We find anecdotal evidence suggesting that governments in poor countries have a more left wing rhetoric than those in OECD countries. Thus, it appears that capitalist rhetoric doesn't flow to poor countries. A possible explanation is that corruption, which is more widespread in poor countries, reduces more the electoral appeal of capitalism than that of socialism.
The empirical pattern of beliefs within countries is consistent with this explanation: people who perceive corruption to be high in their country are also more likely to lean left ideologically (and to declare support for a more intrusive government in economic matters).
Finally, we present a model explaining the corruption-left connection. It exploits the fact that an act of corruption is more revealing about the fairness type of a rich capitalist than of a poor bureaucrat. After observing corruption, voters who care about fairness react by increasing taxes and moving left. There is a negative ideological externality since the existence of corrupt entrepreneurs hurts good entrepreneurs by reducing the electoral appeal of capitalism.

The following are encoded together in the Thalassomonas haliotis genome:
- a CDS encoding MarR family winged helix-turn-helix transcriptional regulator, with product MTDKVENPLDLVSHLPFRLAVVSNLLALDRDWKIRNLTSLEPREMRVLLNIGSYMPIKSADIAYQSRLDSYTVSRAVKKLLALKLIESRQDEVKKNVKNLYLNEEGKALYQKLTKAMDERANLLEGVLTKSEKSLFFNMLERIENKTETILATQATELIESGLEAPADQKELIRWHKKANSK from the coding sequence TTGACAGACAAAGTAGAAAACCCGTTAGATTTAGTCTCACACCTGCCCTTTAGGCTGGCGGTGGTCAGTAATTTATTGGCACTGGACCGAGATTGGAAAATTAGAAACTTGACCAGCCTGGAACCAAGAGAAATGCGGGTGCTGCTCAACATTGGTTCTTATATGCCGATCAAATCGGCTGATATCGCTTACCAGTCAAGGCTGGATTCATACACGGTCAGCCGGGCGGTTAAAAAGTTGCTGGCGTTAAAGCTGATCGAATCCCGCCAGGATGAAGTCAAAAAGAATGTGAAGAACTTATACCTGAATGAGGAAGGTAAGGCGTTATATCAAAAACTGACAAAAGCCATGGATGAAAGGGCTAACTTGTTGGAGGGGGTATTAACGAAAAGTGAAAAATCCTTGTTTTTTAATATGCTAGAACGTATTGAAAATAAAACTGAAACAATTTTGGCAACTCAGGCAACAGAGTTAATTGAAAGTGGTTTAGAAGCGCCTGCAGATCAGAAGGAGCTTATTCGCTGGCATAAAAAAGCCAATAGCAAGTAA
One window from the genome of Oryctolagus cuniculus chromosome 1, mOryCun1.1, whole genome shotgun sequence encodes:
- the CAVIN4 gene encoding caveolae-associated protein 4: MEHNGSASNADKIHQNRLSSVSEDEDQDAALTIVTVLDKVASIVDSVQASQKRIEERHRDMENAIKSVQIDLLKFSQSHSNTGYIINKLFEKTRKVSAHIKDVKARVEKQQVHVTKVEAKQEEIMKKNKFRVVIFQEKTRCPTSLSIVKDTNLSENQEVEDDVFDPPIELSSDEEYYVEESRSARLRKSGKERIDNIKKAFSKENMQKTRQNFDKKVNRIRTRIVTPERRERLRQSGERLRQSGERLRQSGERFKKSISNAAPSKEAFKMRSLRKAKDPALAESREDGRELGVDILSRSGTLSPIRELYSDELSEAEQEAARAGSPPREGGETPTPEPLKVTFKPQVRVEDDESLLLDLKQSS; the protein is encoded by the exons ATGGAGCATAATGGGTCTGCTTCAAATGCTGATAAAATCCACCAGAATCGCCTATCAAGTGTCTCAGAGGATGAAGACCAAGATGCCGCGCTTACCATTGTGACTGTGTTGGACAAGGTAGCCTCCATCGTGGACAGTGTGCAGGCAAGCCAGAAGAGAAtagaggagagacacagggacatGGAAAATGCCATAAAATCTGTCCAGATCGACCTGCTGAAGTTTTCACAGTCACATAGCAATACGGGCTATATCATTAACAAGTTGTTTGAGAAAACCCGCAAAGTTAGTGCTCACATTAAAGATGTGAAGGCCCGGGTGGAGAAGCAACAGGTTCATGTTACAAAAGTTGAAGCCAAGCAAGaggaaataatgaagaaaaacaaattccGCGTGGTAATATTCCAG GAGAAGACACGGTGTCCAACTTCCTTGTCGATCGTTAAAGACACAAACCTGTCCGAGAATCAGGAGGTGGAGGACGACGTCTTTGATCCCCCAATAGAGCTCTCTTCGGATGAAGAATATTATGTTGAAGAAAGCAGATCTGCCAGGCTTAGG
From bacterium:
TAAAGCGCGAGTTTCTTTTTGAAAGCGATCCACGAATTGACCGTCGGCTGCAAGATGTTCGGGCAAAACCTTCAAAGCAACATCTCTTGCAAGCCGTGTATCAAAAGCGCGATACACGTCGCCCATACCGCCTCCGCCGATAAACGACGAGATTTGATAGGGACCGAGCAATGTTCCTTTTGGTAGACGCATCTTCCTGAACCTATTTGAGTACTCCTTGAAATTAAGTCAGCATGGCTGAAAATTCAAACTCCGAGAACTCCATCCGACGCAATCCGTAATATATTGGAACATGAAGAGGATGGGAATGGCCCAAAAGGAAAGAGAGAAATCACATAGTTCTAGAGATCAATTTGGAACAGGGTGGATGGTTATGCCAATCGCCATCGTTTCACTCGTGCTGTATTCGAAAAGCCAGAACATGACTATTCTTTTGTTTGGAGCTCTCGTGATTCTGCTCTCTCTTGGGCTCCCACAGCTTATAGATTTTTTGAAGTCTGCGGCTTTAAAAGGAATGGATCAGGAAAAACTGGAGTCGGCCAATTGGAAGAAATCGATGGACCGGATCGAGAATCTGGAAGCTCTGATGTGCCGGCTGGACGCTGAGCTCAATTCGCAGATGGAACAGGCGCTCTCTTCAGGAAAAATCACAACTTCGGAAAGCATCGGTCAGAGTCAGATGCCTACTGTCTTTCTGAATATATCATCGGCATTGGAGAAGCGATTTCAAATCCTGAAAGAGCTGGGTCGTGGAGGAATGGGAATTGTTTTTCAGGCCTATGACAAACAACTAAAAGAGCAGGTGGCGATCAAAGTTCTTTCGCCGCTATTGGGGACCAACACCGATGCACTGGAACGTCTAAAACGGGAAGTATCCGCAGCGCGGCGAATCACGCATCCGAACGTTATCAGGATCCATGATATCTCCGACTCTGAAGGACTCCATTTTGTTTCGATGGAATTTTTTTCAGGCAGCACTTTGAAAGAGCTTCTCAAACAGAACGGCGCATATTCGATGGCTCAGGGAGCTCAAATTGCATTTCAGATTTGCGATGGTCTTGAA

... right-wing rhetoric is less extreme in poor countries than in rich countries while the rhetoric of left-wing parties appears more extreme in poor countries than in rich countries. Overall, this suggests that US- style, pro-capitalist political parties have electoral difficulties in the third world.
... perhaps the most important message of the model is that it points out that corrupt entrepreneurs can have a negative effect on all entrepreneurs by undermining the electorate's faith in markets. A limitation of our model is that good entrepreneurs and the public have no way of disciplining corrupt entrepreneurs.
- Poor countries are systematically dominated by the political left.
- The left prevails because naïve voters are fooled to believe that the government bureaucrats can restore "fairness" by increasing taxes.
- Honest entrepreneurs are damaged by the corrupt ones, and there's no way to defend themselves.
- The third world will, therefore, remain the third world.
There is a vicious circle of corruption, higher taxes, and ever more corruption. There is also no guarantee that a first-world country cannot fall into the same vicious circle.